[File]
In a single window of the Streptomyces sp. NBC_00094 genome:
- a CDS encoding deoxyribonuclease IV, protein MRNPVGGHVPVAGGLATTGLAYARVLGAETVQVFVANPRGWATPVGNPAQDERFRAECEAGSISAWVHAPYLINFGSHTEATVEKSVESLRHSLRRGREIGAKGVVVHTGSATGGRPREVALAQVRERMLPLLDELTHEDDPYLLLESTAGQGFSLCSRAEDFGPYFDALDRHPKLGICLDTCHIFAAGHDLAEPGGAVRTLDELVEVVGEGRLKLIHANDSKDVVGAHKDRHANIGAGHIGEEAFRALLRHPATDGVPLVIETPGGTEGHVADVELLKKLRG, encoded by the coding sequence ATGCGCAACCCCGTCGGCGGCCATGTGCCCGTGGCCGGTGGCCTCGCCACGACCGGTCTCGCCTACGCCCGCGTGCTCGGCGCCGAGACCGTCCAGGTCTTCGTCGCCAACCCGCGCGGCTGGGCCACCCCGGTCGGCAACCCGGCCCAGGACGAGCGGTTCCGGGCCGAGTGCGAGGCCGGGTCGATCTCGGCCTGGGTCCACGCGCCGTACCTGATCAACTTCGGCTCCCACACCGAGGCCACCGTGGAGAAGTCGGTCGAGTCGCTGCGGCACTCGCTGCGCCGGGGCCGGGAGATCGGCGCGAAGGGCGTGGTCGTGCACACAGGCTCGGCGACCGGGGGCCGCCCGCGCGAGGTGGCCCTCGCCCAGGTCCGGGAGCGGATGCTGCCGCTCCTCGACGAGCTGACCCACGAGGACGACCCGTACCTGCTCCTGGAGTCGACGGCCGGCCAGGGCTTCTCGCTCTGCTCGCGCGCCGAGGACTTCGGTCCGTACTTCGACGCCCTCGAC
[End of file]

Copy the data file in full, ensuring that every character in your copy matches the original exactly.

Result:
In a single window of the Streptomyces sp. NBC_00094 genome:
- a CDS encoding deoxyribonuclease IV, protein MRNPVGGHVPVAGGLATTGLAYARVLGAETVQVFVANPRGWATPVGNPAQDERFRAECEAGSISAWVHAPYLINFGSHTEATVEKSVESLRHSLRRGREIGAKGVVVHTGSATGGRPREVALAQVRERMLPLLDELTHEDDPYLLLESTAGQGFSLCSRAEDFGPYFDALDRHPKLGICLDTCHIFAAGHDLAEPGGAVRTLDELVEVVGEGRLKLIHANDSKDVVGAHKDRHANIGAGHIGEEAFRALLRHPATDGVPLVIETPGGTEGHVADVELLKKLRG, encoded by the coding sequence ATGCGCAACCCCGTCGGCGGCCATGTGCCCGTGGCCGGTGGCCTCGCCACGACCGGTCTCGCCTACGCCCGCGTGCTCGGCGCCGAGACCGTCCAGGTCTTCGTCGCCAACCCGCGCGGCTGGGCCACCCCGGTCGGCAACCCGGCCCAGGACGAGCGGTTCCGGGCCGAGTGCGAGGCCGGGTCGATCTCGGCCTGGGTCCACGCGCCGTACCTGATCAACTTCGGCTCCCACACCGAGGCCACCGTGGAGAAGTCGGTCGAGTCGCTGCGGCACTCGCTGCGCCGGGGCCGGGAGATCGGCGCGAAGGGCGTGGTCGTGCACACAGGCTCGGCGACCGGGGGCCGCCCGCGCGAGGTGGCCCTCGCCCAGGTCCGGGAGCGGATGCTGCCGCTCCTCGACGAGCTGACCCACGAGGACGACCCGTACCTGCTCCTGGAGTCGACGGCCGGCCAGGGCTTCTCGCTCTGCTCGCGCGCCGAGGACTTCGGTCCGTACTTCGACGCCCTCGAC